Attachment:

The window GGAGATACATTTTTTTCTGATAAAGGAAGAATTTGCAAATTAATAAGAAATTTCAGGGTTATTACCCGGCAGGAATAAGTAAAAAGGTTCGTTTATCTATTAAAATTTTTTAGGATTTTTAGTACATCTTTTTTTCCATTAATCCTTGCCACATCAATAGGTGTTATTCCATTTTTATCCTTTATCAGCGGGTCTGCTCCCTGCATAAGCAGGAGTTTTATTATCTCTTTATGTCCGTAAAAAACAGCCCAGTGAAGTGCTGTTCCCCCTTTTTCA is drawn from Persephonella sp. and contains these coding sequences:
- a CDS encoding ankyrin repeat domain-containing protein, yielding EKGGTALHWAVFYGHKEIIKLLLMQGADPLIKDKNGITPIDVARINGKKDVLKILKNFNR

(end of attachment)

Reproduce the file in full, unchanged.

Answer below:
The window GGAGATACATTTTTTTCTGATAAAGGAAGAATTTGCAAATTAATAAGAAATTTCAGGGTTATTACCCGGCAGGAATAAGTAAAAAGGTTCGTTTATCTATTAAAATTTTTTAGGATTTTTAGTACATCTTTTTTTCCATTAATCCTTGCCACATCAATAGGTGTTATTCCATTTTTATCCTTTATCAGCGGGTCTGCTCCCTGCATAAGCAGGAGTTTTATTATCTCTTTATGTCCGTAAAAAACAGCCCAGTGAAGTGCTGTTCCCCCTTTTTCA is drawn from Persephonella sp. and contains these coding sequences:
- a CDS encoding ankyrin repeat domain-containing protein, yielding EKGGTALHWAVFYGHKEIIKLLLMQGADPLIKDKNGITPIDVARINGKKDVLKILKNFNR